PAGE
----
Legislator Wants Green Lights in California

ByABC News
January 31, 2007, 5:22 PM

LOS ANGELES, Jan. 31, 2007 — -- California residents will soon shed a new light on global warming with energy-efficient lightbulbs. These compact fluorescent lightbulbs, known for their swirly ice cream cone shape, may freeze some pocketbooks for their hefty price.

The change will come about if a California lawmaker is successful in his quest to ban the use of incandescent light bulbs in order to conserve energy and reduce greenhouse gases which are linked to global warming.

The "How Many Legislators Does it Take to Change a Light Bulb Act" would ban the use of incandescent light bulbs by 2012. Instead, compact fluorescent light bulbs (CFLs) would become the norm for California residents.

"California is the first state saying that we're going to phase them out," said Lloyd Levine, the California assemblyman who first proposed the initiative.

Levine said the difference between the two bulbs is one of energy efficiency. When using a CFL, Levine said, "we need much less energy to power it."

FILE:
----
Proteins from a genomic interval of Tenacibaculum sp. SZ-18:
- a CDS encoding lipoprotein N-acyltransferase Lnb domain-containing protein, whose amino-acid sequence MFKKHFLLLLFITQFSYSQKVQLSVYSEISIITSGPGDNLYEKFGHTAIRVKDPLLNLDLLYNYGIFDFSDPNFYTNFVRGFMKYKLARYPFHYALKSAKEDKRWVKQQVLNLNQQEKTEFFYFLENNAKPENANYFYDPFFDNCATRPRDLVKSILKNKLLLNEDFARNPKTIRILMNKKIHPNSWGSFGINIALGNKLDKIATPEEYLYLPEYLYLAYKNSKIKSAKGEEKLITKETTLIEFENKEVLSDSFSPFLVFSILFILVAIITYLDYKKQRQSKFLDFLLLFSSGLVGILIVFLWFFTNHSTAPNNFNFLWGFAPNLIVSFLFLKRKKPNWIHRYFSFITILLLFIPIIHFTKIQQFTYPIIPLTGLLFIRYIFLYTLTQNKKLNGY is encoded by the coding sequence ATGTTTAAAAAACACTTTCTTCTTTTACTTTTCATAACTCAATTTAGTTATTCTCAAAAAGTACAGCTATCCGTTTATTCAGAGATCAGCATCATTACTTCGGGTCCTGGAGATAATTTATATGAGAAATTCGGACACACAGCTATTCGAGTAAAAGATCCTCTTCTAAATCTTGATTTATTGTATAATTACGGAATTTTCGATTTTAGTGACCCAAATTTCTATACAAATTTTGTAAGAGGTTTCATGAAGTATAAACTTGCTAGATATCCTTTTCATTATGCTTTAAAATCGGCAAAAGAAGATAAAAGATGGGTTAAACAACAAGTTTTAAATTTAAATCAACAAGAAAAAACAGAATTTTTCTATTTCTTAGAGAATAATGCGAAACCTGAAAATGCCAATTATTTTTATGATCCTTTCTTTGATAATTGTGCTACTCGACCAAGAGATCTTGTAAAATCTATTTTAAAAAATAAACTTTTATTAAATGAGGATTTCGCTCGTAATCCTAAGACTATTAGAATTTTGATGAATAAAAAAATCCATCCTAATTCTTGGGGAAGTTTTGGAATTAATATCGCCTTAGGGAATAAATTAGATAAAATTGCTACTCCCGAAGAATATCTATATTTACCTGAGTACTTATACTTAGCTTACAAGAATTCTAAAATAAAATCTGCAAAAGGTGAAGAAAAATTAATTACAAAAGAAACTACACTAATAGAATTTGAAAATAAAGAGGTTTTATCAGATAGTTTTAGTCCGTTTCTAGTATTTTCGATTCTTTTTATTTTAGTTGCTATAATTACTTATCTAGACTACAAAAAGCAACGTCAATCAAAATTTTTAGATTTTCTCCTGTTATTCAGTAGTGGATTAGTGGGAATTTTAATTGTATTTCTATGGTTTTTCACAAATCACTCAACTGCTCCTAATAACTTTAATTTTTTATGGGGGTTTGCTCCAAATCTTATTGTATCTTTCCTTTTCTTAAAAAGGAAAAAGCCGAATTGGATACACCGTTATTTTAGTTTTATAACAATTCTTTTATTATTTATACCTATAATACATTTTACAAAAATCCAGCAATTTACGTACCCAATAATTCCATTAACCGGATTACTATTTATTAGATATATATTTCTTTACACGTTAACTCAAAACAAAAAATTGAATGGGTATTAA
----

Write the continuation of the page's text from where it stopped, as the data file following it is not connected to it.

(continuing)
CFLs generate 70 percent less heat than incandescent lights and save an average of $30 or more in energy costs over each bulb's lifetime, according to the Web site for Energy Star, which is a joint program of the U.S. Environmental Protection Agency and the U.S. Department of Energy to help people save money and protect the environment through products and practices.

Critics say CFLs are too expensive and don't provide adequate lighting. However, according to the Energy Star Web site, CFLs use less energy than the standard light bulb, provide the same amount of light and last up to 10 times longer.

Wal-Mart has set a goal to sell 100 million compact fluorescent light bulbs by the end of 2007.

"We are on track to reaching our goal to provide affordable technology, and, at the same time, be environmentally conscious," said Trudi Hughes, a spokesman for Wal-Mart Stores, Inc.

For the most part, Hughes said, the public's reaction to the sale of CFLs has been positive. "We are extremely encouraged by our customer's reaction to [to the goal of selling] 100 million by the end of 2007," she said.